Diane Stem of Old Hickory, Tenn., vividly remembers the day she was called home by her distraught husband and daughter: Her 16-year-old son, Ricky Joe Stem Jr., had been found dead in the house with a plastic bag over his head. He had been sniffing Freon from the house's air-conditioning system.
Marissa Manlove of Indianapolis got a call from a friend in June 2001 who told her that her 16-year-old son David Jefferis Manlove had dived into a swimming pool and not come up. The teenager died after breathing from a can of computer duster, using the nozzle as a straw to suck the chemical toluene inside.
Toy Johnson Slayton of St. Simon's Island, Ga., remembers the police coming to her home in December 2001 after her 17-year-old son Johnson Bryant was found dead in his truck after going into cardiac arrest and hitting a tree. A can of butane and a surgical glove were found with the body -- police told her they believed her son had been "huffing."
"I looked at the man and said, 'What does that mean?' " she said. "I am so angry because this was not on my radar screen. We had discussed the dangers of drugs and alcohol, but never, ever in my wildest dreams had I known to look at a can of butane with fear."
A hidden epidemic is gaining momentum in America, experts say. Children as young as fourth-graders are deliberately inhaling the fumes of dangerous chemicals from a variety of household and office products. Inhalants, as they are known, are widely available and hard to detect, and are fueling a dangerous trend: The most reliable annual survey of drug use among children has found that inhalants are the one group of drugs in which abuse is on the rise.
The chemicals travel rapidly to the brain to produce highs similar to alcohol intoxication. Unlike the effect of alcohol, these highs disappear within minutes, making it hard for parents to detect the abuse.
The products, which can range from gasoline to cigarette lighter fluid, cleaning supplies to adhesives, are often highly toxic and addictive.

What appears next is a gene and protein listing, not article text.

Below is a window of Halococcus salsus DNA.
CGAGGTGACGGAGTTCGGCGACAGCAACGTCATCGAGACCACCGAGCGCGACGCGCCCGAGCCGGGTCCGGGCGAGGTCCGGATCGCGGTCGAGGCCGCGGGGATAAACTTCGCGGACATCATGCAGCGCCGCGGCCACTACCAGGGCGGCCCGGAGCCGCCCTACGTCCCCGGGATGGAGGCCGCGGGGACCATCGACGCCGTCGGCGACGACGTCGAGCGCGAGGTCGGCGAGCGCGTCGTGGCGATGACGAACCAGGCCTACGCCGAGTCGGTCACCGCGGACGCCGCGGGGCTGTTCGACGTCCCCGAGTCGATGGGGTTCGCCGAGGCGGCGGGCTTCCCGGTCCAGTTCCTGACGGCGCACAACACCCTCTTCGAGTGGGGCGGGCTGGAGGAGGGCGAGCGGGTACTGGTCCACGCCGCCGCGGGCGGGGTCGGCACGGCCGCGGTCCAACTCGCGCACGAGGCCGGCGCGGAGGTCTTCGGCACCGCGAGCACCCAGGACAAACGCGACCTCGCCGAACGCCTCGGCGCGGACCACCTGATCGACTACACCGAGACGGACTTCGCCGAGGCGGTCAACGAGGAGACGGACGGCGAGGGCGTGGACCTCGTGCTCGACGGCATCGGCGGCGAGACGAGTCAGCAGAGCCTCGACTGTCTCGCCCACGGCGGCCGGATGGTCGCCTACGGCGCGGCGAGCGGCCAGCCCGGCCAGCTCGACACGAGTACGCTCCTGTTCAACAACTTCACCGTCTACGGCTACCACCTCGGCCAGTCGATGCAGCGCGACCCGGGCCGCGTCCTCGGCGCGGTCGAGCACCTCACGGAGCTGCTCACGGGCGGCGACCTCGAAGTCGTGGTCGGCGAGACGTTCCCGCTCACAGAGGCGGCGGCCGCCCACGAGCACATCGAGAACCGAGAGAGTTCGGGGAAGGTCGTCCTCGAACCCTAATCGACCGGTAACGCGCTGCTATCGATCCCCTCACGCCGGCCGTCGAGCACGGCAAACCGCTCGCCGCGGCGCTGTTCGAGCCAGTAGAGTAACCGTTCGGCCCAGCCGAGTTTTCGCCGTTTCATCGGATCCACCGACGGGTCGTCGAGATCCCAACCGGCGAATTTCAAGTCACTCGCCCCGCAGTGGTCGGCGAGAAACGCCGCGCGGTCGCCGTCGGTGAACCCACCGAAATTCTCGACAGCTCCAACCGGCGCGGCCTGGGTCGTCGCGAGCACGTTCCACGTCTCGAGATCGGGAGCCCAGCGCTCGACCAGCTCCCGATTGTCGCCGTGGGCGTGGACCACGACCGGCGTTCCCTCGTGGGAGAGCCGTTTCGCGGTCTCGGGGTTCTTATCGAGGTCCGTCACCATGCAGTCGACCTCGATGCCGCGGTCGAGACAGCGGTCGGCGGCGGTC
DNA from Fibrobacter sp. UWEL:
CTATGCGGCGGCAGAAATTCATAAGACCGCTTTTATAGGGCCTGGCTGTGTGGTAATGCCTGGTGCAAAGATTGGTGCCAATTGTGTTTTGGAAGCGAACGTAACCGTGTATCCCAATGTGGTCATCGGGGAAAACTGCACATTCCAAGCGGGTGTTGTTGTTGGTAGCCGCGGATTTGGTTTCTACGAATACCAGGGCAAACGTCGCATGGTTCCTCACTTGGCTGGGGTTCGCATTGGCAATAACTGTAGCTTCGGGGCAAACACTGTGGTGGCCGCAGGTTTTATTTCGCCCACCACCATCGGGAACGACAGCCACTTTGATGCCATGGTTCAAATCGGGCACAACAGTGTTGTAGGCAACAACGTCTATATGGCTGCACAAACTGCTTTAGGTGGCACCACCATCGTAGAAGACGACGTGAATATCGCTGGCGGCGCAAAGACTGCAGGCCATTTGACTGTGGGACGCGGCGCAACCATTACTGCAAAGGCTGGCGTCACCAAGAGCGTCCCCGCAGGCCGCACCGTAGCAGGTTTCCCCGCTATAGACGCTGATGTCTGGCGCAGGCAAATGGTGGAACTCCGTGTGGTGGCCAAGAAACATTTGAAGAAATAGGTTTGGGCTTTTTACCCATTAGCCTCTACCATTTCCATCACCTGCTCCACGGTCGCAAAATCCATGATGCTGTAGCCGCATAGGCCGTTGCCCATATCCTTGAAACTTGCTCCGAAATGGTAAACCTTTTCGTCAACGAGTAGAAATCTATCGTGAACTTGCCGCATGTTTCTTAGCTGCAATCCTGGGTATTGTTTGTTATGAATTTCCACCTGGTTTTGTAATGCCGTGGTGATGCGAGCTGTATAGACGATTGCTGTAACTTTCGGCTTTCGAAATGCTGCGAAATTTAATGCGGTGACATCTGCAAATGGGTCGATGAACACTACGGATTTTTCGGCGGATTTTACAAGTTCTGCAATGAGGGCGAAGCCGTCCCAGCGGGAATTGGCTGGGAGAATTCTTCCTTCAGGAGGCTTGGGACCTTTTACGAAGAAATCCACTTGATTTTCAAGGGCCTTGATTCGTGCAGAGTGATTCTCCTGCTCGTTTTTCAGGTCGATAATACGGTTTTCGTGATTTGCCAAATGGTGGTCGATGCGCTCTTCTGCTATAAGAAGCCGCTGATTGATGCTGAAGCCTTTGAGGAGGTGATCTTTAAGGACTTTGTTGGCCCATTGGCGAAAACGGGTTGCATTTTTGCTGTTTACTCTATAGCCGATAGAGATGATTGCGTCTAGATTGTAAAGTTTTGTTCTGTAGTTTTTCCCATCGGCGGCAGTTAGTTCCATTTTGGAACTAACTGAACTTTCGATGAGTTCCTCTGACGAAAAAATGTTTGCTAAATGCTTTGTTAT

New brain imaging research has shown that the chemicals can produce lasting changes in the brain, as well as heart, kidney and liver damage.
The new brain imaging research also shows that different inhalants affect different parts of the brain, which might be why children report preferences. "Some kids like to huff acetone, some like to huff toluene and some like butane," said Stephen Dewey, a researcher at the Brookhaven National Laboratory in New York.
Some indications suggest the problem may be growing faster among girls. Overall, nearly one in five eighth-graders has tried an inhalant, usually by breathing from a rag or a bag doused with the chemical. The increase in abuse has tracked a sharp drop in youngsters' perceptions of the risks of inhalants, said Lloyd Johnston, a researcher at the University of Michigan who helps conduct the annual "Monitoring the Future" survey of eighth-, 10th- and 12th-graders.
Parents seem to know little about the trend.
"It completely caught us off guard," said Diane Stem of Ricky's death. "He was a great kid, a great athlete; we have a loving supportive home; we had warned him about drugs and alcohol, but we didn't know to warn him about inhalants."
In retrospect, say these parents, they ought to have been more worried.
"Not every family has crack cocaine under their sinks, but every family has cleaning products under their sinks," Stem said.